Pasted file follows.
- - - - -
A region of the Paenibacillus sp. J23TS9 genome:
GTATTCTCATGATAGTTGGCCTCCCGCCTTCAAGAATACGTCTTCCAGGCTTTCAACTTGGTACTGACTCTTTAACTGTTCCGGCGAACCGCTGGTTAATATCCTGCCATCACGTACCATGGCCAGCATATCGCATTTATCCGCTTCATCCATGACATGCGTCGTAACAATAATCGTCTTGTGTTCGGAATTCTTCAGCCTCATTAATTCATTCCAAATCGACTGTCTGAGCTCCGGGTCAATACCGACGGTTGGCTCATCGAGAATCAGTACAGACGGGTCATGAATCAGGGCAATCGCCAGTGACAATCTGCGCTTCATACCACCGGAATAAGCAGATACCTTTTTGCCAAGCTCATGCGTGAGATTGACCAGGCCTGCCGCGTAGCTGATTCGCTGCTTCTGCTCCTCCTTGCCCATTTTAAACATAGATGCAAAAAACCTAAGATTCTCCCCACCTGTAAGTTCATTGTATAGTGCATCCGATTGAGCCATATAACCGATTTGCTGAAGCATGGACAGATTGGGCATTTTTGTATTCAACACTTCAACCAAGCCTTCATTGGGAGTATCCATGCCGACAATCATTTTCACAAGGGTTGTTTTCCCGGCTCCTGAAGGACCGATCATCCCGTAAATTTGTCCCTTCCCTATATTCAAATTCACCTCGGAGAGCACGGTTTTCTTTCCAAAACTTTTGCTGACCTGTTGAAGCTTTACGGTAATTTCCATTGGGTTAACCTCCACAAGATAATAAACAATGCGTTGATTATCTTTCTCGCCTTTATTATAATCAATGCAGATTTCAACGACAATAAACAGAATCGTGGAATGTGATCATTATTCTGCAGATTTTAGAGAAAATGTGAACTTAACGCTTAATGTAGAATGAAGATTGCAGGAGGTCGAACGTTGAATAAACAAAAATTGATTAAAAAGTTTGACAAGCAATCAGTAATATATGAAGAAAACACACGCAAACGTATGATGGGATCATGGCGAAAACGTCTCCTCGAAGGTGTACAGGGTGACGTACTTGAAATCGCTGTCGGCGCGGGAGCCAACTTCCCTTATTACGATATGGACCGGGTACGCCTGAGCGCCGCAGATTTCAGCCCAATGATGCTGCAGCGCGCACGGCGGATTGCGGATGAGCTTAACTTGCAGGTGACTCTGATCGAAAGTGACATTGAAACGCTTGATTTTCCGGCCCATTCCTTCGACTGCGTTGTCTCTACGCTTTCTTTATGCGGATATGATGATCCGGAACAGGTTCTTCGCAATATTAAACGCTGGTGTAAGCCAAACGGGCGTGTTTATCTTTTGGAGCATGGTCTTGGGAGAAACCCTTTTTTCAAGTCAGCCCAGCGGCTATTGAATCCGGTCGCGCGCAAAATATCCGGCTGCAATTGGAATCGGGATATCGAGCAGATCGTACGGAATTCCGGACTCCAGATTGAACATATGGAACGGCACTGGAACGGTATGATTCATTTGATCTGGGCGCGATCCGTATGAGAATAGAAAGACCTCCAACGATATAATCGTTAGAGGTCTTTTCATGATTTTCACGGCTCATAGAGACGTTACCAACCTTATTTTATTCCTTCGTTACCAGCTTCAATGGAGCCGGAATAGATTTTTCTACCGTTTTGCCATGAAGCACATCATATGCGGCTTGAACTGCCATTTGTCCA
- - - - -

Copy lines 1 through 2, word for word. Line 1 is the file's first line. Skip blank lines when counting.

A region of the Paenibacillus sp. J23TS9 genome:
GTATTCTCATGATAGTTGGCCTCCCGCCTTCAAGAATACGTCTTCCAGGCTTTCAACTTGGTACTGACTCTTTAACTGTTCCGGCGAACCGCTGGTTAATATCCTGCCATCACGTACCATGGCCAGCATATCGCATTTATCCGCTTCATCCATGACATGCGTCGTAACAATAATCGTCTTGTGTTCGGAATTCTTCAGCCTCATTAATTCATTCCAAATCGACTGTCTGAGCTCCGGGTCAATACCGACGGTTGGCTCATCGAGAATCAGTACAGACGGGTCATGAATCAGGGCAATCGCCAGTGACAATCTGCGCTTCATACCACCGGAATAAGCAGATACCTTTTTGCCAAGCTCATGCGTGAGATTGACCAGGCCTGCCGCGTAGCTGATTCGCTGCTTCTGCTCCTCCTTGCCCATTTTAAACATAGATGCAAAAAACCTAAGATTCTCCCCACCTGTAAGTTCATTGTATAGTGCATCCGATTGAGCCATATAACCGATTTGCTGAAGCATGGACAGATTGGGCATTTTTGTATTCAACACTTCAACCAAGCCTTCATTGGGAGTATCCATGCCGACAATCATTTTCACAAGGGTTGTTTTCCCGGCTCCTGAAGGACCGATCATCCCGTAAATTTGTCCCTTCCCTATATTCAAATTCACCTCGGAGAGCACGGTTTTCTTTCCAAAACTTTTGCTGACCTGTTGAAGCTTTACGGTAATTTCCATTGGGTTAACCTCCACAAGATAATAAACAATGCGTTGATTATCTTTCTCGCCTTTATTATAATCAATGCAGATTTCAACGACAATAAACAGAATCGTGGAATGTGATCATTATTCTGCAGATTTTAGAGAAAATGTGAACTTAACGCTTAATGTAGAATGAAGATTGCAGGAGGTCGAACGTTGAATAAACAAAAATTGATTAAAAAGTTTGACAAGCAATCAGTAATATATGAAGAAAACACACGCAAACGTATGATGGGATCATGGCGAAAACGTCTCCTCGAAGGTGTACAGGGTGACGTACTTGAAATCGCTGTCGGCGCGGGAGCCAACTTCCCTTATTACGATATGGACCGGGTACGCCTGAGCGCCGCAGATTTCAGCCCAATGATGCTGCAGCGCGCACGGCGGATTGCGGATGAGCTTAACTTGCAGGTGACTCTGATCGAAAGTGACATTGAAACGCTTGATTTTCCGGCCCATTCCTTCGACTGCGTTGTCTCTACGCTTTCTTTATGCGGATATGATGATCCGGAACAGGTTCTTCGCAATATTAAACGCTGGTGTAAGCCAAACGGGCGTGTTTATCTTTTGGAGCATGGTCTTGGGAGAAACCCTTTTTTCAAGTCAGCCCAGCGGCTATTGAATCCGGTCGCGCGCAAAATATCCGGCTGCAATTGGAATCGGGATATCGAGCAGATCGTACGGAATTCCGGACTCCAGATTGAACATATGGAACGGCACTGGAACGGTATGATTCATTTGATCTGGGCGCGATCCGTATGAGAATAGAAAGACCTCCAACGATATAATCGTTAGAGGTCTTTTCATGATTTTCACGGCTCATAGAGACGTTACCAACCTTATTTTATTCCTTCGTTACCAGCTTCAATGGAGCCGGAATAGATTTTTCTACCGTTTTGCCATGAAGCACATCATATGCGGCTTGAACTGCCATTTGTCCA